• For some important and overfished species, recreational catch was greater than commercial catch:
  • Red snapper in the Gulf of Mexico: 59%
  • Red drum in the South Atlantic: 93%
  • Recreational fishery is focused on higer trophic levels
  • link to NPR story here

MSY see here and here for background and read about carrying capacity and logistic growth on the EoE.



5 Responses to “Overfishing”

  1. John Wares says:

    So do you use this format for lecturing? As in, just scrolling through a days lecture via the web? At some point I think we have to move beyond powerpoint, it is actually kind of restrictive. If you’ve looked at Gore’s “Our Choice” on the iPad you can see there are some really amazing formats for presenting ideas, they just aren’t necessarily in our hands yet.

  2. Nan says:

    This is great! They recently decided to cut Marine Ecology here at San Diego State for the upcoming spring semester, so reading over these notes filled an empty void 🙂

  3. John Bruno says:

    Hi Nan, wow! talk to the profs that teach it – bet they rescheduled for another semester???

    JW: I do just scroll down via the web – we have wireless in the classroom. It can be a little clunky scrolling but it is easier to move back to content. I live using lots of short videos and this works so well for that and gives the students access to them. There are also so many great links to papers, blog posts etc. Why anyone would use a text book in 2012 is totally unclear. Web notes are free to students, and they is nothing to print or download. The class is paperless, with the exception of exams and I hope to change that too.

    I was never able to embed video, etc into power point well and if the content is online, I find linking to it from PP in the middle of a lecture awk.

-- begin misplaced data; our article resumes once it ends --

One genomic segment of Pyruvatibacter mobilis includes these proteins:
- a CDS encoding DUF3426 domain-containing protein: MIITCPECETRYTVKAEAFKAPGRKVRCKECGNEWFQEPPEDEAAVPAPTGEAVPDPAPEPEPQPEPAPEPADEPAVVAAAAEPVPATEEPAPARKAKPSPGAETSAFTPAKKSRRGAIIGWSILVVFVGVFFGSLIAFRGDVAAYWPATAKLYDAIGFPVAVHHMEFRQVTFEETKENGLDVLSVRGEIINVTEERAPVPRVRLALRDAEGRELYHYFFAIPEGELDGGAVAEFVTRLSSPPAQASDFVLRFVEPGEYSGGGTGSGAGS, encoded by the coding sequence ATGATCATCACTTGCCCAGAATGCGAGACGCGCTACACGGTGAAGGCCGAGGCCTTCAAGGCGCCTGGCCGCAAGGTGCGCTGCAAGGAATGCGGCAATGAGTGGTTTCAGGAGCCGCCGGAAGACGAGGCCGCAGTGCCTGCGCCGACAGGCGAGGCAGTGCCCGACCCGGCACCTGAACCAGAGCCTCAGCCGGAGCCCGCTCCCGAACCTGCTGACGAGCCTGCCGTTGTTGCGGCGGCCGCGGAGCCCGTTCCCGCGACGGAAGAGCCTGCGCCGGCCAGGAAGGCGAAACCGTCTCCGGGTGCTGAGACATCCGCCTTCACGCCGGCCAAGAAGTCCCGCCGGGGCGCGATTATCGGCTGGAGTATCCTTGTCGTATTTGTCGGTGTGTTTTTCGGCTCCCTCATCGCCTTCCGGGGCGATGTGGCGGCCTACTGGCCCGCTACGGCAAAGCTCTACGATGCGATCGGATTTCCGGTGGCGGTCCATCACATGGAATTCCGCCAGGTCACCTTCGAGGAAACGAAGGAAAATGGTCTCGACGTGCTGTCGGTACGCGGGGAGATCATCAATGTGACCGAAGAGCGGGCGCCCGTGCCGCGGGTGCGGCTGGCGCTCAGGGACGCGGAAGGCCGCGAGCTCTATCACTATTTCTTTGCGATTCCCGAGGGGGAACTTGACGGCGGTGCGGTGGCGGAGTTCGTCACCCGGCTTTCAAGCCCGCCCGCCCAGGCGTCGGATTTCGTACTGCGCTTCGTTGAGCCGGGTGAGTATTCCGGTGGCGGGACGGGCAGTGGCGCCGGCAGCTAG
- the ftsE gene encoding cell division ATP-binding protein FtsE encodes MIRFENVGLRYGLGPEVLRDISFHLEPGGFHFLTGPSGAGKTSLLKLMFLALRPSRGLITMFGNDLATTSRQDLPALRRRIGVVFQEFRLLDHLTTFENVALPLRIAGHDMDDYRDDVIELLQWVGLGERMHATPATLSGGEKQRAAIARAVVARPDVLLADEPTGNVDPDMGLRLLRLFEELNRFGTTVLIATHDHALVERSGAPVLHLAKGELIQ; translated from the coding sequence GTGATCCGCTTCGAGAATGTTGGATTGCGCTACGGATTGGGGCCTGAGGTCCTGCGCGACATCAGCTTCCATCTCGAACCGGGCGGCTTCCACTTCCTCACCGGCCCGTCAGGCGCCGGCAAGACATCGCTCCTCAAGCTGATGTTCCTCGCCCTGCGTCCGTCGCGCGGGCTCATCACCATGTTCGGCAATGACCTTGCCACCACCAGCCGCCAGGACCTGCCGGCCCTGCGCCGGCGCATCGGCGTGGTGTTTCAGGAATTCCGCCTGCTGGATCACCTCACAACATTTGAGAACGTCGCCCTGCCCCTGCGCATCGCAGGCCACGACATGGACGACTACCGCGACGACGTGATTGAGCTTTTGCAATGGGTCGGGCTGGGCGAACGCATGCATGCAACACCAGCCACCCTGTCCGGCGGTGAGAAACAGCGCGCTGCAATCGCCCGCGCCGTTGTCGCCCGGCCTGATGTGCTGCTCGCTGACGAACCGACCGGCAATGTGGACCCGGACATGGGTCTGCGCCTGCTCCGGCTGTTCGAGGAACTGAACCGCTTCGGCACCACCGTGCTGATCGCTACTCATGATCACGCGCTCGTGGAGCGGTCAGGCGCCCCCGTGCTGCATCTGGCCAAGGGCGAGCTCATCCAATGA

Ill try the Our Choice. I was thinking of doing my benthics 2012 talks using a blog post!

  4. Chris Petrone says:


    I like to think that I have my finger on the pulse of educational technology, but the idea of teaching through a continuous blog has never come across my radar. Well done! This allows you to embed all sorts of material and is accessible to students whenever and wherever they have an internet connection.

    Until e-textbooks like Gore’s Our Choice (which looks amazing) are streamlined and ubiquitous, transitional methods, like what you are doing, are helping to advance students’ education and the digital learning experience.

    Again, well done!

    • John Bruno says:

      Thanks Chris. I also hope it is more akin to the way they usually get information (the web) than the way we scientists like to give it to them (textbooks and powerpoint). Being able to embed readings (PDFs from journal articles) and links to blogs and other online content, side by side worked out really well. I used to have separate portals in blackboard for PDFs, links, etc, which sucked.

      This works especially well for me, because I add very little text into PPT slides (either in lectures or talks). If I say it, I don’t put it in as text. Doing so seems redundant and distracting to me. Besides, this way the students still have to come to the lecture. I write a lot on the board including words, graphs and conceptual diagrams. I use the content in the blog as supporting material.

      Clare and I kind of petered out near the end of the semester in doing this, only because it took so much time. But I have about half the class migrated to wordpress and I will move over the rest in time for next fall:)

      Any ideas about how to improve this are more than welcome! I do want to use twitter next year to communicate with students and may start doing pod casts again (weekly reviews of materials).

Leave a Reply